With the Reserve Bank of India (RBI) revising fresh guidelines on exposure of banks to large borrowers, the private sector companies may face a new challenge on borrowing front, a rating agency said. The fresh guidelines by the RBI may put caps on their exposure to the banks and push them to the market for any additional borrowing through market instruments at higher borrowing costs, CARE Ratings said in a report. On the other hand, the government bodies and authorities may not face any hurdles while borrowing from the banks as the new norms exclude the bank exposures where the principal and interest are fully guaranteed by the government. The guidelines also exclude the exposures to central and state governments from counterparty exposure.
The central bank came out with revised rules on large exposures to the bank so as to cut down on the risk concentration and align with the rules followed globally. The sum of all the exposure values of a bank to a single counter-party must not be more than 20 percent of the bank’s available eligible capital base at all times, according to the new norms.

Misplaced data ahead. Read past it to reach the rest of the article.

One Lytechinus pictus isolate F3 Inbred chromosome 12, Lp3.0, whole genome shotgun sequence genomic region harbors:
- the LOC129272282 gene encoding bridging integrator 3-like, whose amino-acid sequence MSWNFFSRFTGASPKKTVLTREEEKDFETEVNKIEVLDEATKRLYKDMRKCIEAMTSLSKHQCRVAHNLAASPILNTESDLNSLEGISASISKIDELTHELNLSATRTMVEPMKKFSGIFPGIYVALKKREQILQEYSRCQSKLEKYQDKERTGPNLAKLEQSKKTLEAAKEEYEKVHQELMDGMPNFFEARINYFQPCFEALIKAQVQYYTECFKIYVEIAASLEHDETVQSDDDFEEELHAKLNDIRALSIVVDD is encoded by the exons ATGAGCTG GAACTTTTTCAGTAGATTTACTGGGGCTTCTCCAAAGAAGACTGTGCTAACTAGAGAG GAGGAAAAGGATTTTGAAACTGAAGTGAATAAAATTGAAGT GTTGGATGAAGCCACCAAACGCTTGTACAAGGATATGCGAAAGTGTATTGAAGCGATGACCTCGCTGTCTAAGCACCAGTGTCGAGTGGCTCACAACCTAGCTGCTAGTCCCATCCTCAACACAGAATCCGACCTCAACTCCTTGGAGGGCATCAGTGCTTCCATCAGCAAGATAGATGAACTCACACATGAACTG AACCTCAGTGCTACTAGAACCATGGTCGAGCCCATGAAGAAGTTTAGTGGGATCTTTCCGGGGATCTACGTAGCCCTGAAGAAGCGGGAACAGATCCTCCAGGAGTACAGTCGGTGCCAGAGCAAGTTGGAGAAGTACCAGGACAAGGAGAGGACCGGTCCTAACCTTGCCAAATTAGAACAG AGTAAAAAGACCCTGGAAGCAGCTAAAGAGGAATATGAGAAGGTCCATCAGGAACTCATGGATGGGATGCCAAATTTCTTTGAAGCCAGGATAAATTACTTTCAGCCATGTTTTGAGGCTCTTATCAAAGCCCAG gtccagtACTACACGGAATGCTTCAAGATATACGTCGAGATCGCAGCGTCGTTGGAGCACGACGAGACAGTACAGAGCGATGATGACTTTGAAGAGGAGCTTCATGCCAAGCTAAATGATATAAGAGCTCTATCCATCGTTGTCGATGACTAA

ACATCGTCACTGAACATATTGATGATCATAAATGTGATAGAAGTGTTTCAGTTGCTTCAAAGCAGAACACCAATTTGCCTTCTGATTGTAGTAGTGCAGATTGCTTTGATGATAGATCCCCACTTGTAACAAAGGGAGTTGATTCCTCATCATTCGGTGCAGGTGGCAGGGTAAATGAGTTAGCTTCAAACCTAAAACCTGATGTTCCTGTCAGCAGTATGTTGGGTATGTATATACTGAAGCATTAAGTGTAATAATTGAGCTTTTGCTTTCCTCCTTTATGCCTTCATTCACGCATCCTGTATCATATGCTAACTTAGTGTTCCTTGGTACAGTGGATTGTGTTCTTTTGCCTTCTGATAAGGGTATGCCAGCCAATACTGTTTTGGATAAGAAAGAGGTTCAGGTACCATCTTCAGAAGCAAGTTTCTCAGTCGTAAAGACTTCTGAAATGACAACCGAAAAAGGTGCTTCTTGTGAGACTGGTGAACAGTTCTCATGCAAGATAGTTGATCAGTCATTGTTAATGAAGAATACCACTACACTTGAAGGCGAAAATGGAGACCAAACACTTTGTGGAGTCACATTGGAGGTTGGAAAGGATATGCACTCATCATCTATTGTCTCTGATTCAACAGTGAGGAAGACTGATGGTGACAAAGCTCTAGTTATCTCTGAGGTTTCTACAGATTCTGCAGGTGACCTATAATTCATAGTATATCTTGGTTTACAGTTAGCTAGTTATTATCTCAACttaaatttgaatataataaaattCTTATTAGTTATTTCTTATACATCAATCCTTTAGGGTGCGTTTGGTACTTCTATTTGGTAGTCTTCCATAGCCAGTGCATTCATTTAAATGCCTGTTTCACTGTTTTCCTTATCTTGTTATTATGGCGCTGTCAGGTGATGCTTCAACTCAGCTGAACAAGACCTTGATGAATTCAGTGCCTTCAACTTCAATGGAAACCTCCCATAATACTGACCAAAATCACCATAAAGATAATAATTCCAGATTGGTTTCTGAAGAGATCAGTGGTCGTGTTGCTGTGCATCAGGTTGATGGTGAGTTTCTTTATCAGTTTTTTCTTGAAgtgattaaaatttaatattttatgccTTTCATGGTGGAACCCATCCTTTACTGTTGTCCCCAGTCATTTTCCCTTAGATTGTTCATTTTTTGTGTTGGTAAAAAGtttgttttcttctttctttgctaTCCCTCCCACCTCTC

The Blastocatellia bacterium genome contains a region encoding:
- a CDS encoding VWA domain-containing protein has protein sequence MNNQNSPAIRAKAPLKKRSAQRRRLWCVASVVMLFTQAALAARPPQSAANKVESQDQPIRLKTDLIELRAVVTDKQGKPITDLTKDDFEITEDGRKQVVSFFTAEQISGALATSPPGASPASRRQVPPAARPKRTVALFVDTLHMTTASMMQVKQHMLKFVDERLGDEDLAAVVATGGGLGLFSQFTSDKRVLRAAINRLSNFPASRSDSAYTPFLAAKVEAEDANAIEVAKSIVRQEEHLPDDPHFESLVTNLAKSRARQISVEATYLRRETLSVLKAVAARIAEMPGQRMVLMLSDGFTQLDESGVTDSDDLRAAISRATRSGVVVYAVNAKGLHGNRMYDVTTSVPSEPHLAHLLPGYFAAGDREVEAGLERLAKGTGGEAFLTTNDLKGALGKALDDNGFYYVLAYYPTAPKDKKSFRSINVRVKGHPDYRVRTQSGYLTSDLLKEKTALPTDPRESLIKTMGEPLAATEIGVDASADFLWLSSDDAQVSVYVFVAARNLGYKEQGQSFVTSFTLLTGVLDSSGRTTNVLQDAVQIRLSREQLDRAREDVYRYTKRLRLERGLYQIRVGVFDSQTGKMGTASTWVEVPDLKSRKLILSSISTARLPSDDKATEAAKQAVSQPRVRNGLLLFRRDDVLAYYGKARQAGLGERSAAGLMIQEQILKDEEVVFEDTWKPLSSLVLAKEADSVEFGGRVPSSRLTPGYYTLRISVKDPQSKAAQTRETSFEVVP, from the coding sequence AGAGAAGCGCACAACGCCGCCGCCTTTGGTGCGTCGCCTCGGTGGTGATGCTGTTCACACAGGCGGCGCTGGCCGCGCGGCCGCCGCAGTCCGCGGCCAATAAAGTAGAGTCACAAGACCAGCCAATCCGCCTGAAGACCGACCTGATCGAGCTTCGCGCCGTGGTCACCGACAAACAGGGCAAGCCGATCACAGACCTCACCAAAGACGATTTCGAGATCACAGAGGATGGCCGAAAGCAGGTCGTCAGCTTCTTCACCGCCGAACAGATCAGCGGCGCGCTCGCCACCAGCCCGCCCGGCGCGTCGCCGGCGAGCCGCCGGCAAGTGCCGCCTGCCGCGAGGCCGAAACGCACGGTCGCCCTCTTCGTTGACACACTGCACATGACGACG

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An additional 5 per cent exposure to the bank’s available eligible capital base may also be allowed in exceptional cases. In case of groups of connected counter-parties, the sum of all the exposure values of a bank to a group of connected counter-parties must not be more than 25 percent of the available eligible capital base of the banks at all times, the new guidelines also said. After the introduction of the new norms, the NBFCs may also face additional scrutiny while raising further bank debt.